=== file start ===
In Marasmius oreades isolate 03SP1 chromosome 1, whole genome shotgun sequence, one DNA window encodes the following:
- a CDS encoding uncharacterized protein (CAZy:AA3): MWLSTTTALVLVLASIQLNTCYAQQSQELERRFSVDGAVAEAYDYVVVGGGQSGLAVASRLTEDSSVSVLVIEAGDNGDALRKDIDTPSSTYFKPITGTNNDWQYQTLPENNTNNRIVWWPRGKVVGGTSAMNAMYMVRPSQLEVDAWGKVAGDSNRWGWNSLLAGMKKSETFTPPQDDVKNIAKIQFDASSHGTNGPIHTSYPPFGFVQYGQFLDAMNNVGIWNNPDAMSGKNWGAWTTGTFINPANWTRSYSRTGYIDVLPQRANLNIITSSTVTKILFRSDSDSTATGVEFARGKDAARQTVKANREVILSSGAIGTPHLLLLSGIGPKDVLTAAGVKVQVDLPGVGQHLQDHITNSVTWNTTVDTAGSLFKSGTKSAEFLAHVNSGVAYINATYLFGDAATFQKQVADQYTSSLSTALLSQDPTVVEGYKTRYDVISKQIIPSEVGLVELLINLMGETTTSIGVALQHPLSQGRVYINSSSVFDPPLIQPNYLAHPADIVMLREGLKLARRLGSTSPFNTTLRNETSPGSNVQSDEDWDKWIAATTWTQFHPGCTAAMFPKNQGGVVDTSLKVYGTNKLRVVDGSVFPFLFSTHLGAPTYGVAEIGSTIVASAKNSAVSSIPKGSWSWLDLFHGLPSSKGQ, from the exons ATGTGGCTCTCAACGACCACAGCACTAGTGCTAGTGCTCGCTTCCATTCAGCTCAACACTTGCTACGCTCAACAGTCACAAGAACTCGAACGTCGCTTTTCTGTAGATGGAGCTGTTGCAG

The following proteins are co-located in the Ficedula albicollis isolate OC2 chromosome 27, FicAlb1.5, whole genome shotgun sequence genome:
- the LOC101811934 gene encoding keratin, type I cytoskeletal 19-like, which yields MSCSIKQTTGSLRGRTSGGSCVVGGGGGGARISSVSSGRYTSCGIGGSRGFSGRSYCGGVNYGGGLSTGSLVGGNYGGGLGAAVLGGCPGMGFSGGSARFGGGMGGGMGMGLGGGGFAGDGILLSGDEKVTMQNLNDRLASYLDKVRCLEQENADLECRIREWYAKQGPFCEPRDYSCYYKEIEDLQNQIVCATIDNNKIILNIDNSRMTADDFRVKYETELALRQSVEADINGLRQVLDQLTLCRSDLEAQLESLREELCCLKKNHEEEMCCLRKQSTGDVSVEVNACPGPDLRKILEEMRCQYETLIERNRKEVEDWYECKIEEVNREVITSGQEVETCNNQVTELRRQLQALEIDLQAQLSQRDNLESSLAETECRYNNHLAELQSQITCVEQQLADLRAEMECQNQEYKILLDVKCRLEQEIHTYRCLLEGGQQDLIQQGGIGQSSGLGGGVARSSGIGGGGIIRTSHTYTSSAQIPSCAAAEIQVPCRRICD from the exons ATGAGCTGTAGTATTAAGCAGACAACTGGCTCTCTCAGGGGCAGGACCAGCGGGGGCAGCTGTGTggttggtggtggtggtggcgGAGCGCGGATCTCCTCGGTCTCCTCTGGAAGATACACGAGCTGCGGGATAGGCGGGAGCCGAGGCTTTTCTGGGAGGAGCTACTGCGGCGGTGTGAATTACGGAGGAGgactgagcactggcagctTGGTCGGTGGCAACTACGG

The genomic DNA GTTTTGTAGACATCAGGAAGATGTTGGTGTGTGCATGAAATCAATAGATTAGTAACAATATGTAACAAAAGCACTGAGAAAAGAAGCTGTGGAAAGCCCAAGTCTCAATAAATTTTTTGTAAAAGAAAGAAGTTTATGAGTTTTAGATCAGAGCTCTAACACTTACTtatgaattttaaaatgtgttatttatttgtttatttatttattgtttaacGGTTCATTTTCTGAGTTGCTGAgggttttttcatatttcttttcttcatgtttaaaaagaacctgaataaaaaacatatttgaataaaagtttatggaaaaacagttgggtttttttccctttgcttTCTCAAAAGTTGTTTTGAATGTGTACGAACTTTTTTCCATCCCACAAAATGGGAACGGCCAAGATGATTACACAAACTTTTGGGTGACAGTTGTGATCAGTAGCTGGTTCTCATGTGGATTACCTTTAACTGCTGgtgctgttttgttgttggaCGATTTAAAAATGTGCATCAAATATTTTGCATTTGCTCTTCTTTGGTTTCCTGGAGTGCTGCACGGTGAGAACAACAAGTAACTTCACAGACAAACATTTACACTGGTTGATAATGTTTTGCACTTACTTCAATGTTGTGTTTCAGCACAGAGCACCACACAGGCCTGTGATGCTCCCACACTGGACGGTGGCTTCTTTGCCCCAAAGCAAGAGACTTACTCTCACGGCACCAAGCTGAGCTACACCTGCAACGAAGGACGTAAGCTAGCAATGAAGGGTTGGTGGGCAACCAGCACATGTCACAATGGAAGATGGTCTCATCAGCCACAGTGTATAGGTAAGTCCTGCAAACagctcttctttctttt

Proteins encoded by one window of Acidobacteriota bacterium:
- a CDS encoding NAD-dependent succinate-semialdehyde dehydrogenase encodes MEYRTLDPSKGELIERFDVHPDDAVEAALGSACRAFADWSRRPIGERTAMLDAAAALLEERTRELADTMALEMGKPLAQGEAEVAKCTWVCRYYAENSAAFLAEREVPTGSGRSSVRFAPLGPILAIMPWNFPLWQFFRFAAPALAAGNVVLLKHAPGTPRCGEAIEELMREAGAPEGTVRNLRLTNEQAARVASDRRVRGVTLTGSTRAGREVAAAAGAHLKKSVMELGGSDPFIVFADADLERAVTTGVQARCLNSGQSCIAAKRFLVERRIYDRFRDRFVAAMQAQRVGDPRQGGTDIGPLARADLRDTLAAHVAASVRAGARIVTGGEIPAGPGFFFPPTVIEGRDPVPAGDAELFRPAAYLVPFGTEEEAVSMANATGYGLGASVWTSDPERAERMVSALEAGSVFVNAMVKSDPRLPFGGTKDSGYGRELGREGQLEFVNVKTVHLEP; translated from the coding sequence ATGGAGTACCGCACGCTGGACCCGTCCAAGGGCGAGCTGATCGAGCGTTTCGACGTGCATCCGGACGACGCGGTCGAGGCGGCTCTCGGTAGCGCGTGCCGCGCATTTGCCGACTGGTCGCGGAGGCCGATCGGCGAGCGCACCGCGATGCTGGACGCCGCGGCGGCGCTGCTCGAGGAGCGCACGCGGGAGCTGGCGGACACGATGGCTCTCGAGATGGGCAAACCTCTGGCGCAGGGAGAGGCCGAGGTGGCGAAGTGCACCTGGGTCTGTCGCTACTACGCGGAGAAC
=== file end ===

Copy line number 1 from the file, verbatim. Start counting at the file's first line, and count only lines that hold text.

In Marasmius oreades isolate 03SP1 chromosome 1, whole genome shotgun sequence, one DNA window encodes the following: